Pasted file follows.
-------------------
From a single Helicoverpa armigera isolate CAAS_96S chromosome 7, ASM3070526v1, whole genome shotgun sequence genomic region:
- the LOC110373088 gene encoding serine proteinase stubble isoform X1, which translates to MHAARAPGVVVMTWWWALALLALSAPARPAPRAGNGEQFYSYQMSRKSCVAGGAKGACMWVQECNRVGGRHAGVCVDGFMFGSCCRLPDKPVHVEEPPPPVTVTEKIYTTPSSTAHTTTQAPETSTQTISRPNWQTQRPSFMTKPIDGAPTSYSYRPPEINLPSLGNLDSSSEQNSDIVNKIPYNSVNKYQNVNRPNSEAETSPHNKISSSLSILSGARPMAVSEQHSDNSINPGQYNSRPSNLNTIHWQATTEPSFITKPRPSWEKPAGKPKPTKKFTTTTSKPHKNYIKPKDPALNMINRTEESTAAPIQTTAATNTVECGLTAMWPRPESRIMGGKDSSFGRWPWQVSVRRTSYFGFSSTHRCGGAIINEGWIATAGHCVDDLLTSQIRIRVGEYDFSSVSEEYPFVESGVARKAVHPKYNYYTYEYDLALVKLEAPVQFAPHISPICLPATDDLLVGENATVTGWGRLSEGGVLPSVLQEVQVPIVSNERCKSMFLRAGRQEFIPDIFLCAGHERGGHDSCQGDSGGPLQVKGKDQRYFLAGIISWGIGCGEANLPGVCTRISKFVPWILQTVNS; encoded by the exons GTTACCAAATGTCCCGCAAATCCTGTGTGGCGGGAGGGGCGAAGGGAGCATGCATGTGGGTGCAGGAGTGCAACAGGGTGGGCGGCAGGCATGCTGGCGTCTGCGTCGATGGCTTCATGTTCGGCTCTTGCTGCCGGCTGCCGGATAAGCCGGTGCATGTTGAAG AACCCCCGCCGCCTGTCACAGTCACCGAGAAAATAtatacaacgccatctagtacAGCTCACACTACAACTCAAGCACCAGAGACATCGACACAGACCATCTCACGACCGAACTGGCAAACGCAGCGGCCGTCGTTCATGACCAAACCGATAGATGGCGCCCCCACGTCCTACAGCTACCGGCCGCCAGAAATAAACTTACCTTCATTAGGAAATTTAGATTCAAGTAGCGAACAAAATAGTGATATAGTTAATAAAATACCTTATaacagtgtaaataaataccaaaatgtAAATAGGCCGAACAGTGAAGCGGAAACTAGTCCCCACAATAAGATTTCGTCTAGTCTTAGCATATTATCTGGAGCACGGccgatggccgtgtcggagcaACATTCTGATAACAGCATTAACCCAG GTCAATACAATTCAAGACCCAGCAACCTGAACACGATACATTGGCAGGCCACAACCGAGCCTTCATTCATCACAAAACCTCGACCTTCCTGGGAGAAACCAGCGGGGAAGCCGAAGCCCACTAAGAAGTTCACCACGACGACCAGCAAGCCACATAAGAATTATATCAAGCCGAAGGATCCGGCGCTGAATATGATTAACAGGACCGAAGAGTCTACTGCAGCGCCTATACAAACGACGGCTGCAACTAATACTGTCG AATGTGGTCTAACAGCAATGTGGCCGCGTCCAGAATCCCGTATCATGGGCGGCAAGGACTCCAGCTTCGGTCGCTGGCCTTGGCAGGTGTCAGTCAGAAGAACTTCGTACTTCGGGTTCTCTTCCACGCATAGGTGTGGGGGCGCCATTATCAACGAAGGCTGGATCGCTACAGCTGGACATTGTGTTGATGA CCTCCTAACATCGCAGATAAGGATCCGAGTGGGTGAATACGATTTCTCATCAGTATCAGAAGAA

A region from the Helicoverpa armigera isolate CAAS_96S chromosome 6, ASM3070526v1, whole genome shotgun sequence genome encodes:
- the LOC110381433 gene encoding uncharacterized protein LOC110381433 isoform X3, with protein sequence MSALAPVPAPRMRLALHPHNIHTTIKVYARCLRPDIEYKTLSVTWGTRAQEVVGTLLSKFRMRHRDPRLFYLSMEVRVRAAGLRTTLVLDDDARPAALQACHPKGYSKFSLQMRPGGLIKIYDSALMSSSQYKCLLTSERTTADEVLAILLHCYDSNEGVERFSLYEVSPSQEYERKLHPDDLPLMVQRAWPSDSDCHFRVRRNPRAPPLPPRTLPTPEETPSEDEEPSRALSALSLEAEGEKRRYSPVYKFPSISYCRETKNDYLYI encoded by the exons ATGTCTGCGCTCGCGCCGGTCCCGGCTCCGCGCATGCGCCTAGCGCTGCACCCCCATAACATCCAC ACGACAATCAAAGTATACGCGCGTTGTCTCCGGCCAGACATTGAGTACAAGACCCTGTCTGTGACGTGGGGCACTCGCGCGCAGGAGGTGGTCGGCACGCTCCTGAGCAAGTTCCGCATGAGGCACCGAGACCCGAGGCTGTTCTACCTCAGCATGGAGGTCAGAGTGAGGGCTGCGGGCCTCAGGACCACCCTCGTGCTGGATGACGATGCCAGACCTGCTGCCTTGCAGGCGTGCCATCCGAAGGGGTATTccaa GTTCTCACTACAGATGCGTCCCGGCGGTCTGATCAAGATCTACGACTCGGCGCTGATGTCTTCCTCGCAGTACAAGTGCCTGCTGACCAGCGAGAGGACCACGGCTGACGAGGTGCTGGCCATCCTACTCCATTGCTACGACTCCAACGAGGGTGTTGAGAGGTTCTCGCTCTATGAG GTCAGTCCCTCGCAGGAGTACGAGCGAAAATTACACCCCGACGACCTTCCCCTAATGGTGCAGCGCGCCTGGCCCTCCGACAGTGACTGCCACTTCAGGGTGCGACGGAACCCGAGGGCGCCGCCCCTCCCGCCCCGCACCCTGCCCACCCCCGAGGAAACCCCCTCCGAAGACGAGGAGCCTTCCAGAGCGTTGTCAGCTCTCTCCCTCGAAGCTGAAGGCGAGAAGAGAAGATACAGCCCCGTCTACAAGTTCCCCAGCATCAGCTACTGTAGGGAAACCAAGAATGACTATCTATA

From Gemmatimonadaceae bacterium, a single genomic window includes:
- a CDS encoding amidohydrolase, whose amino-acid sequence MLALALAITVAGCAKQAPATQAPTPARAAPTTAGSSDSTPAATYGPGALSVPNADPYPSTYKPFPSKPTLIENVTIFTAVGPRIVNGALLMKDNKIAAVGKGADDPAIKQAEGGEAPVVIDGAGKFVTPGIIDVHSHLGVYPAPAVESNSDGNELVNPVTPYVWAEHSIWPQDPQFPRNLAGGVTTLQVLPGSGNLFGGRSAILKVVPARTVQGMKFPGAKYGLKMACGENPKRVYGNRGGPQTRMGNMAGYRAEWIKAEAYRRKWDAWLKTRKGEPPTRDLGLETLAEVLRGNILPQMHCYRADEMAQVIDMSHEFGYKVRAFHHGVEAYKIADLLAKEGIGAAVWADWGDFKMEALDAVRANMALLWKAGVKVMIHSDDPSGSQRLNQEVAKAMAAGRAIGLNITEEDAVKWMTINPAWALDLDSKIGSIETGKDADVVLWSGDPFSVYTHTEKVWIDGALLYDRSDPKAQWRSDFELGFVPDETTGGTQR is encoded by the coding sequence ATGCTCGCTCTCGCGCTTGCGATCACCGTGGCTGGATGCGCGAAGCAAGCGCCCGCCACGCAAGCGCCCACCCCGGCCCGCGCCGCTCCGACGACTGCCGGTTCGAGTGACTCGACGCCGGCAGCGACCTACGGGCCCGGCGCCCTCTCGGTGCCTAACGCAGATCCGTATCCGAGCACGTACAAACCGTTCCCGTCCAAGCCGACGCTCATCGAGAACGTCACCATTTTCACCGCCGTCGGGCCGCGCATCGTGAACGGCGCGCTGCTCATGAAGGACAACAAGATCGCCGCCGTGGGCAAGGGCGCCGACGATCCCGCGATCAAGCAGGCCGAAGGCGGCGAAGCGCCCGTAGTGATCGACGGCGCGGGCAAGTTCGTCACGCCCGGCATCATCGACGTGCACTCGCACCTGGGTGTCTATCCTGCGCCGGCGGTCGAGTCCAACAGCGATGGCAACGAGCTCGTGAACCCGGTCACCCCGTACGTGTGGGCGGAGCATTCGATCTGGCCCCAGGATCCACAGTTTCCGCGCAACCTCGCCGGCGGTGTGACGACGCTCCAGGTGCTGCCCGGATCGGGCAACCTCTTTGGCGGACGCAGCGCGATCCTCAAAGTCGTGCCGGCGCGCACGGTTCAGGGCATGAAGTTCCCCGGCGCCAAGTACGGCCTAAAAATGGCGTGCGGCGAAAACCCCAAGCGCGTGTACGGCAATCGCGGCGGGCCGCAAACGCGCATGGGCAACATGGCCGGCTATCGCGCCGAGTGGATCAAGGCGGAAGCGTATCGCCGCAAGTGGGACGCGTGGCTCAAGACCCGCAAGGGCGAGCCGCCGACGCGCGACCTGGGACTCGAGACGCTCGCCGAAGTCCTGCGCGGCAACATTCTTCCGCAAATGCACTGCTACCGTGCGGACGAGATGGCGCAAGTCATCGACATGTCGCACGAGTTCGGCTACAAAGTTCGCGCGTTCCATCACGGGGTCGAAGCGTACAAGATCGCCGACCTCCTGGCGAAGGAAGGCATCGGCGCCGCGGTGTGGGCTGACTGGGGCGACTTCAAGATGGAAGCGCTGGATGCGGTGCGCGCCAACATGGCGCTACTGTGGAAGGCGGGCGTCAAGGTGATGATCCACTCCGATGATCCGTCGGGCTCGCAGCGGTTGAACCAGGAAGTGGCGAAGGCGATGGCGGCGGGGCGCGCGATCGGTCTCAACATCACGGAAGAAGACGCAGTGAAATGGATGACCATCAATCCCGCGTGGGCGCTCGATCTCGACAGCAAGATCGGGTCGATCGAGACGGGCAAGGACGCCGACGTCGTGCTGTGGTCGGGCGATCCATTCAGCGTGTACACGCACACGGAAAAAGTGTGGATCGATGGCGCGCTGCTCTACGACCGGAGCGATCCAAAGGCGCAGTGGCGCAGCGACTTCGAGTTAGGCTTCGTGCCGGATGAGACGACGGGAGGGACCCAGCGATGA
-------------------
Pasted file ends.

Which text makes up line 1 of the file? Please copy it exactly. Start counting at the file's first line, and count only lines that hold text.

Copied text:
From a single Helicoverpa armigera isolate CAAS_96S chromosome 7, ASM3070526v1, whole genome shotgun sequence genomic region: